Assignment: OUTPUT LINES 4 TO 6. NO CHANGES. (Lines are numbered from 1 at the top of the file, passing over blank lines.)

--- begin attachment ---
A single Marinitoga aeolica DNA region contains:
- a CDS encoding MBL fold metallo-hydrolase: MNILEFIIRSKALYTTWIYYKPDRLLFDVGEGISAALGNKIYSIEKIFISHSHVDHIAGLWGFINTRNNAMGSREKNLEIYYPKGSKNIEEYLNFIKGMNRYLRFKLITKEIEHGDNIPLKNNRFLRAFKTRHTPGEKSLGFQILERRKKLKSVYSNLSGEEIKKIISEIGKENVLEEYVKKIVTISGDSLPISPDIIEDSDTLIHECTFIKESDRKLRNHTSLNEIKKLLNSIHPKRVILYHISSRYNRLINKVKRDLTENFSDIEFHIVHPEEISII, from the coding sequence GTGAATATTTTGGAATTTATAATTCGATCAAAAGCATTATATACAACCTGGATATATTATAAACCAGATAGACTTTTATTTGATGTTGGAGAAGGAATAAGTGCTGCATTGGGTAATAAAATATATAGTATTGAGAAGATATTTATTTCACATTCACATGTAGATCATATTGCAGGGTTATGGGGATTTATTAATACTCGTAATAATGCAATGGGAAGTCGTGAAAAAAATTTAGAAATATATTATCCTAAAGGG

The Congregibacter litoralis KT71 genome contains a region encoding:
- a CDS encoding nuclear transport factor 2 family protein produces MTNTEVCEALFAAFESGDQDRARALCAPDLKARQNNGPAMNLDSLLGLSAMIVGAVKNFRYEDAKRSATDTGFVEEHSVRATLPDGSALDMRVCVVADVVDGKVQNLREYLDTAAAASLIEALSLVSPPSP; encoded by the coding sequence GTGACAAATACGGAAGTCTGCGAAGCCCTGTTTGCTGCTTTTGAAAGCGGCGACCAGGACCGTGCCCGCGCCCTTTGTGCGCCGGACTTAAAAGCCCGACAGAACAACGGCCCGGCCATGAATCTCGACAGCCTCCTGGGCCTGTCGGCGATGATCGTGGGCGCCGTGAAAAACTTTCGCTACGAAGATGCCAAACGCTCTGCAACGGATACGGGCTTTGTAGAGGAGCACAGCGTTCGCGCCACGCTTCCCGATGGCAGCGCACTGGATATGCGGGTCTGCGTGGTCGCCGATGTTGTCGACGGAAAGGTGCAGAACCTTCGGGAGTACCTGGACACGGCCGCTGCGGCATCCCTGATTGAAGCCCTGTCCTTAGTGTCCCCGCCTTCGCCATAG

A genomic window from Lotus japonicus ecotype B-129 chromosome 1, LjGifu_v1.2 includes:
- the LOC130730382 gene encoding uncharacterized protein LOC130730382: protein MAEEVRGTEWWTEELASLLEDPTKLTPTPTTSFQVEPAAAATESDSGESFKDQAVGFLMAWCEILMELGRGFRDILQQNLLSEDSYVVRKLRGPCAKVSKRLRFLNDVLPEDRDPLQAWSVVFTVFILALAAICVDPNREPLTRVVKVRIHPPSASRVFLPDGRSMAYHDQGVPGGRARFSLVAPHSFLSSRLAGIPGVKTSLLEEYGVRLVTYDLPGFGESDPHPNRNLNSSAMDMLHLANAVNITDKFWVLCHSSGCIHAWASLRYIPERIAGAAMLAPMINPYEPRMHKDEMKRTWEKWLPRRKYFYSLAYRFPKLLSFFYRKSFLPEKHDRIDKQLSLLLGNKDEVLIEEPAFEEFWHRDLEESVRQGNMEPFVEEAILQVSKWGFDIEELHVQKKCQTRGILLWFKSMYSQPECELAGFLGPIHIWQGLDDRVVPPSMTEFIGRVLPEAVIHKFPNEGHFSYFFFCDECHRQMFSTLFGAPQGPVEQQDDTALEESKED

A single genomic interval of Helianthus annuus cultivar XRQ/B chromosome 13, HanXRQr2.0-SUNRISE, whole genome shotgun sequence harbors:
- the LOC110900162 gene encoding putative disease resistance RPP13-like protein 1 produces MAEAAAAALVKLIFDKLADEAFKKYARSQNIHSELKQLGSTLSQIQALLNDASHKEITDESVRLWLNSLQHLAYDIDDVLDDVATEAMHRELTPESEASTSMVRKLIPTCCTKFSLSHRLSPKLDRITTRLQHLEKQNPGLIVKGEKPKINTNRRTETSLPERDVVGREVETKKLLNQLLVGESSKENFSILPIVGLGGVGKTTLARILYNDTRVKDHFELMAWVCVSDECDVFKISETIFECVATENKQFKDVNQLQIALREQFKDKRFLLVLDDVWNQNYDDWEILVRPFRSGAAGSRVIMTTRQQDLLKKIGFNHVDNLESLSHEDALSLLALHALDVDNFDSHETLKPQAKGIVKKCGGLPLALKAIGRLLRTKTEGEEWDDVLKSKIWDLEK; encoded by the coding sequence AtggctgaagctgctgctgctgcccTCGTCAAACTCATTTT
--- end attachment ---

- a CDS encoding nuclear transport factor 2 family protein produces MTNTEVCEALFAAFESGDQDRARALCAPDLKARQNNGPAMNLDSLLGLSAMIVGAVKNFRYEDAKRSATDTGFVEEHSVRATLPDGSALDMRVCVVADVVDGKVQNLREYLDTAAAASLIEALSLVSPPSP; encoded by the coding sequence GTGACAAATACGGAAGTCTGCGAAGCCCTGTTTGCTGCTTTTGAAAGCGGCGACCAGGACCGTGCCCGCGCCCTTTGTGCGCCGGACTTAAAAGCCCGACAGAACAACGGCCCGGCCATGAATCTCGACAGCCTCCTGGGCCTGTCGGCGATGATCGTGGGCGCCGTGAAAAACTTTCGCTACGAAGATGCCAAACGCTCTGCAACGGATACGGGCTTTGTAGAGGAGCACAGCGTTCGCGCCACGCTTCCCGATGGCAGCGCACTGGATATGCGGGTCTGCGTGGTCGCCGATGTTGTCGACGGAAAGGTGCAGAACCTTCGGGAGTACCTGGACACGGCCGCTGCGGCATCCCTGATTGAAGCCCTGTCCTTAGTGTCCCCGCCTTCGCCATAG

A genomic window from Lotus japonicus ecotype B-129 chromosome 1, LjGifu_v1.2 includes:
- the LOC130730382 gene encoding uncharacterized protein LOC130730382: protein MAEEVRGTEWWTEELASLLEDPTKLTPTPTTSFQVEPAAAATESDSGESFKDQAVGFLMAWCEILMELGRGFRDILQQNLLSEDSYVVRKLRGPCAKVSKRLRFLNDVLPEDRDPLQAWSVVFTVFILALAAICVDPNREPLTRVVKVRIHPPSASRVFLPDGRSMAYHDQGVPGGRARFSLVAPHSFLSSRLAGIPGVKTSLLEEYGVRLVTYDLPGFGESDPHPNRNLNSSAMDMLHLANAVNITDKFWVLCHSSGCIHAWASLRYIPERIAGAAMLAPMINPYEPRMHKDEMKRTWEKWLPRRKYFYSLAYRFPKLLSFFYRKSFLPEKHDRIDKQLSLLLGNKDEVLIEEPAFEEFWHRDLEESVRQGNMEPFVEEAILQVSKWGFDIEELHVQKKCQTRGILLWFKSMYSQPECELAGFLGPIHIWQGLDDRVVPPSMTEFIGRVLPEAVIHKFPNEGHFSYFFFCDECHRQMFSTLFGAPQGPVEQQDDTALEESKED